Central Florida Foot & Ankle Center, LLC
101 6th Street N.W.
Winter Haven, FL 33881
One of the most common conditions of the first metatarsophalangeal joint (MPJ) is a condition known as hallux limitus. This is defined as a less than normal range of motion of the joint. Normal range of motion is generally considered to be upwards of 65 degrees of dorsiflexion, with some references stating numbers even higher than that. Symptoms of hallux limitus may include achy, throbbing, or dull pain in the first metatarsophalangeal joint, exacerbated by activity. It may also cause compensatory changes in the other joints of the foot, which can lead to the development of pain or arthritis in adjacent joints. A palpable bump may be present on the top of the foot at the joint level, sometimes referred to as a dorsal bunion. When the range of motion is measured at less than 10 degrees of dorsiflexion, the condition may be called hallux rigidus.
Over the years, many investigators have postulated the causes of hallux limitus. Excessive length of the first metatarsal has been considered to be a causative factor in the past, which would theoretically decrease the amount of joint space at the first MPJ, thus limiting the motion at the joint. However, researchers have disproven this as a causative factor, and it may simply be an incidental finding.
Another biomechanical etiology of hallux limitus that has been cited in the literature is the presence of a hypermobile first ray and metatarsus primus elevatus. Hypermobility of the first ray means that the first ray, which consists of the hallux (big toe), the first metatarsal and the first cuneiform, is moving during the midstance and propulsive phases of the gait cycle. This erratic movement creates instability, which leads to jamming at the first MPJ, thus decreasing the range of motion available at the joint. Metatarsus primus elevatus is a related finding, which refers to a relative elevation of the first metatarsal on the rest of the foot, which would also decrease the amount of motion available.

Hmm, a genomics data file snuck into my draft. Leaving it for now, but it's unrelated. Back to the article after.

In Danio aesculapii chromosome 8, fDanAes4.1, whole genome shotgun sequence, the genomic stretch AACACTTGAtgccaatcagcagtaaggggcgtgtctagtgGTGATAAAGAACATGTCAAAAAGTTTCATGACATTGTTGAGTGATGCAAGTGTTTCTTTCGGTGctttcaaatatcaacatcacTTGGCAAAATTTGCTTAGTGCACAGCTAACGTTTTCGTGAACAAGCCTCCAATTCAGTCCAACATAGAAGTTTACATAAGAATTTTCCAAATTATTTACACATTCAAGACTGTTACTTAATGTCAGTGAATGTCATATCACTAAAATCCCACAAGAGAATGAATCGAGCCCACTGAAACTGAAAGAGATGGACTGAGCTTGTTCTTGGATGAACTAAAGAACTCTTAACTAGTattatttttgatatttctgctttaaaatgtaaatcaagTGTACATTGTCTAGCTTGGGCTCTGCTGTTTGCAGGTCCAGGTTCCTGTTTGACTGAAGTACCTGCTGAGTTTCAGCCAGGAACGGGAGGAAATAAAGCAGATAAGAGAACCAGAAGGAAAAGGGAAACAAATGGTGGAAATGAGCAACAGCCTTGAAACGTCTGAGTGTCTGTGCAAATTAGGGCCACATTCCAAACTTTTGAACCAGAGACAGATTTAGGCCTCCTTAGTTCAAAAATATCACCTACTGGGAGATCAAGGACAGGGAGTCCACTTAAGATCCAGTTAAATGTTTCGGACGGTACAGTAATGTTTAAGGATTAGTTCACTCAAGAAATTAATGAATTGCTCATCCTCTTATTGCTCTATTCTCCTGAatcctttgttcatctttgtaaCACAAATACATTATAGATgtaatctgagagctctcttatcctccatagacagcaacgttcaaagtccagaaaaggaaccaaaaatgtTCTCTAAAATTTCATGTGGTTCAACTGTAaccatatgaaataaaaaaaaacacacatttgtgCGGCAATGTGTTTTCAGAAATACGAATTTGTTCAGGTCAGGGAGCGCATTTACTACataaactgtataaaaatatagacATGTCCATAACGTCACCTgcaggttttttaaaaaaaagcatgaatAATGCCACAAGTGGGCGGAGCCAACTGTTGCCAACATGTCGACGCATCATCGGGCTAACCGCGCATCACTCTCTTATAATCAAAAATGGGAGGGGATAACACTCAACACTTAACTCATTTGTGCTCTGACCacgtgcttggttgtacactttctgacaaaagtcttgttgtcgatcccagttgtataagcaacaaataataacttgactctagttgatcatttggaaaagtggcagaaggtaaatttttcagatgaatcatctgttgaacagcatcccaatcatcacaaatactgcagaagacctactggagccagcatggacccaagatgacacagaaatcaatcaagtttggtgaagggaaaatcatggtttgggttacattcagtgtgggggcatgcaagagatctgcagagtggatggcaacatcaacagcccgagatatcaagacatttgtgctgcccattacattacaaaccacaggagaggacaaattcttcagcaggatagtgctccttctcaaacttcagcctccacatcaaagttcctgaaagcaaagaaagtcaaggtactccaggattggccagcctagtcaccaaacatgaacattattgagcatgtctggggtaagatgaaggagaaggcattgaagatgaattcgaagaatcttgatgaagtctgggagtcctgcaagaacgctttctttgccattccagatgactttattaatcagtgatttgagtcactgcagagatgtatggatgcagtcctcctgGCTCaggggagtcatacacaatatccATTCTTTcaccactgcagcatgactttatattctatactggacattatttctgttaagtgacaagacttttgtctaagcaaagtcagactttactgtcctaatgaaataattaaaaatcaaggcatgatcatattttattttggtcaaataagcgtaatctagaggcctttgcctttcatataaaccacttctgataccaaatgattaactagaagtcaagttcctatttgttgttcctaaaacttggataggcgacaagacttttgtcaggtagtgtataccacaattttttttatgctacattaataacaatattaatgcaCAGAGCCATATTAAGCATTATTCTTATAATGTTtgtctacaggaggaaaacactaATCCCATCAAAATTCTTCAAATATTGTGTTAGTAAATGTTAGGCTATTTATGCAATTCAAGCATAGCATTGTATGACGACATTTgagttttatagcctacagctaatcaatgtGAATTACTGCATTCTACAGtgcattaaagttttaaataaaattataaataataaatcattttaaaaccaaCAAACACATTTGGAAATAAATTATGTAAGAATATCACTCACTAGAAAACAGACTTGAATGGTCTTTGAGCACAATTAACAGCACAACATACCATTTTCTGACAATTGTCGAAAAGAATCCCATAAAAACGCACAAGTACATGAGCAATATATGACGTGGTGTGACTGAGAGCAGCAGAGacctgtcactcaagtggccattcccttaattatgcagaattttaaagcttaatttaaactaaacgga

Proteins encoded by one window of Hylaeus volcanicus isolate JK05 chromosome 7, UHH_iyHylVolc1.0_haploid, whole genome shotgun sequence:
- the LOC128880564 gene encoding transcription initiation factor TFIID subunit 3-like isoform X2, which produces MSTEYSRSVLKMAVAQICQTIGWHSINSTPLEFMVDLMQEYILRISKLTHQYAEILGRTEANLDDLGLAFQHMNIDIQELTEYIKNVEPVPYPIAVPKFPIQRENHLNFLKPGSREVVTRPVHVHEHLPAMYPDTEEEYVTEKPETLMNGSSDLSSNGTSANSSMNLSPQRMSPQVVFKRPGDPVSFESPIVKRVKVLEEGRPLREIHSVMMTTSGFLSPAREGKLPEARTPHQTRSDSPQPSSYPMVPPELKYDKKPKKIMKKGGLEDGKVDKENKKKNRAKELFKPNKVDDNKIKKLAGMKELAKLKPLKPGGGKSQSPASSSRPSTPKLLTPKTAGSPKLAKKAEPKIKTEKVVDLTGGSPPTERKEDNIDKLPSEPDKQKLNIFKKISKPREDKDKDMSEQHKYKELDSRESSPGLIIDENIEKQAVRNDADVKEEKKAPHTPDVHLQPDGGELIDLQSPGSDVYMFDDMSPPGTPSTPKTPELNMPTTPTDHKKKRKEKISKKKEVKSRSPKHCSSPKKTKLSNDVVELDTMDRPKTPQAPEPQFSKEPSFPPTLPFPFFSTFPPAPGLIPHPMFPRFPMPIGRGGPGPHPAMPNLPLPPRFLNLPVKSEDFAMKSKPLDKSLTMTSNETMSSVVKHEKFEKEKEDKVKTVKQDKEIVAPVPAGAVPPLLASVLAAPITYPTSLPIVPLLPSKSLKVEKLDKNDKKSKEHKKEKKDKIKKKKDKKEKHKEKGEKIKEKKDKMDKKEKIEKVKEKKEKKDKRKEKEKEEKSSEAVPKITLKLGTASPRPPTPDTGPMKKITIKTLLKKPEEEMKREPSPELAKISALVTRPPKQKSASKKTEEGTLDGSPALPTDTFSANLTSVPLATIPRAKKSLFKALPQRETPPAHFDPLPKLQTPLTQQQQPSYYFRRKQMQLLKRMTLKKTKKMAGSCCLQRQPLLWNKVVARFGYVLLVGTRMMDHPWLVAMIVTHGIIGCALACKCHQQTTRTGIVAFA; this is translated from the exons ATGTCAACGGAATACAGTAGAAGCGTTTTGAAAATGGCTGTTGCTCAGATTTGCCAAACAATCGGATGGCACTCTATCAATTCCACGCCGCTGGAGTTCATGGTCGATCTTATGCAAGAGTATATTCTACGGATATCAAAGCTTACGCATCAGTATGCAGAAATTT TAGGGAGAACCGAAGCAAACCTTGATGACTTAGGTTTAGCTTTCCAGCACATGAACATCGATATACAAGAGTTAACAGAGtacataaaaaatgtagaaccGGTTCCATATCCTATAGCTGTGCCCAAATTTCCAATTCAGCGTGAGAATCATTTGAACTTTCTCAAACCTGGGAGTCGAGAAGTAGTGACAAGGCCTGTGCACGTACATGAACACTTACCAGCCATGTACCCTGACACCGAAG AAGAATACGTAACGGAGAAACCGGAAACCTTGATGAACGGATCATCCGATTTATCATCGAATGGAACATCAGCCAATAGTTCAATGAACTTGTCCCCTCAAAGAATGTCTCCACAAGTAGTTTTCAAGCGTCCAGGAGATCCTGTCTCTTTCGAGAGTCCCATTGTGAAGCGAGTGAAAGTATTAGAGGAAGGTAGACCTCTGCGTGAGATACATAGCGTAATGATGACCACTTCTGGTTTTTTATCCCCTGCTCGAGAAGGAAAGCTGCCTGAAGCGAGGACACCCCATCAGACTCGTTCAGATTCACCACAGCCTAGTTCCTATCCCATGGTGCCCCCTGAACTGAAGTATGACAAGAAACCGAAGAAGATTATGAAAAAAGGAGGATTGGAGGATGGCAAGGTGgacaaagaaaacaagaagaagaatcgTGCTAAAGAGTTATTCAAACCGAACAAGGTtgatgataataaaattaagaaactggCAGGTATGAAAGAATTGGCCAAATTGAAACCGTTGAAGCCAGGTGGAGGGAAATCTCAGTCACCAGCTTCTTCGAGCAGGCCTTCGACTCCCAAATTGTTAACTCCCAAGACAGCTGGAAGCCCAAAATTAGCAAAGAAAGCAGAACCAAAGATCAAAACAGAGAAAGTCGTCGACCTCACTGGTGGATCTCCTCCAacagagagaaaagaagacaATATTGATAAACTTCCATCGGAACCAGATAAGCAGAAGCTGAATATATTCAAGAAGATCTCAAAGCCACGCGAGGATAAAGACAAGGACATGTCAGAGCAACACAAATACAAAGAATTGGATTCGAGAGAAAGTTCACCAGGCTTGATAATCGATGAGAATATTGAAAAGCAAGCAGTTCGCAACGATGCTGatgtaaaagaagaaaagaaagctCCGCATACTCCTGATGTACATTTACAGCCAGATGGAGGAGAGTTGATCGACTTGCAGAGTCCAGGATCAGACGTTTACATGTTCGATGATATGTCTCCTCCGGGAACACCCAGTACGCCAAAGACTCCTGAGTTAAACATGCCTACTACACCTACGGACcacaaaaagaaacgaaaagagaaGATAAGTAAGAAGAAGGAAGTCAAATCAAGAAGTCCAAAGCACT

Other causes of hallux limitus/rigidus that have come into question over the years include osteoarthritis, direct trauma to the joint, biomechanical malalignment such as hallux valgus, and various forms of inflammatory arthritis such as rheumatoid arthritis. Regardless of the cause of hallux limitus, however, the progression of the condition is rather predictable.
Typically the condition begins with a functional decrease in range of motion, characterized by a joint that has a decreased range of motion when weight-bearing. The progresses to a structural deformity with decreased range of motion in non-weight bearing situations, and the development of cartilage damage to the joint and eventually significant pain and disability. A number of authors have attempted to categorize this progression with classification systems, which take into account both the clinical picture and the radiographic analysis of the joint.
Perhaps the most widely used classification system used for describing hallux limitus is the Regnauld classification described in 1986. This classification system involves grades I-III, and helps to communicate the destruction and limitation involved. Grade I describes a first MPJ that shows a mild limitation of dorsiflexion with a mild dorsal bump, and early evidence of osteoarthritis apparent on x-ray. In grade II hallux limitus, there is evidence of more advanced arthritis development, as well as involvement of the sesamoids apparent on x-ray. There is a greater restriction in motion, and further narrowing of the joint space. Grade III describes severe limitation of motion, extensive development of osteoarthritis include significant osteophyte formation, and possibly loose bodies within the joint known as joint mice.
Conservative treatment should always be attempted before surgical intervention for hallux limitus. Only when conservative therapy has failed does surgery become an option. Conservative therapy may include the use of non-steroidal anti-inflammatory drugs (NSAID’s) in either oral or topical forms. Some doctors will use cortisone injections as well, while others prefer to avoid the use of injectable steroids due to side effects such as atrophy of skin and soft tissues and damage to the surrounding tissues. Orthotics are typically used as well, with a modification known as the Morton’s extension, which serves to protect and accommodate the first MPJ.
Once conservative treatment has failed, surgery may be an option explored by some patients along with the treating physician. A popular option for many foot and ankle surgeons is the cheilectomy. A cheilectomy is the removal of any osteophytes from the joint. Osteophytes develop as a part of cortical hypertrophy, which results from increased pressure through the bone from jamming of the joint. The cheilectomy serves to remove these redundant pieces of bone, which typically block the hallux from moving normally over the first metatarsal head. A cheilectomy will typically double the range of motion of the joint, and serves to alleviate pain as well.
A number of modifications exist for the cheilectomy, including how much to take off of the bone, or to peroform an osteotomy (bone cut) in the first metatarsal to create a larger joint space. Some surgeons will perform a cheilectomy at both ends of the joint, removing osteophytes from the proximal phalanx of the hallux if necessary. With or without these modifications, the cheilectomy has had good results reported for early stages of hallux limitus.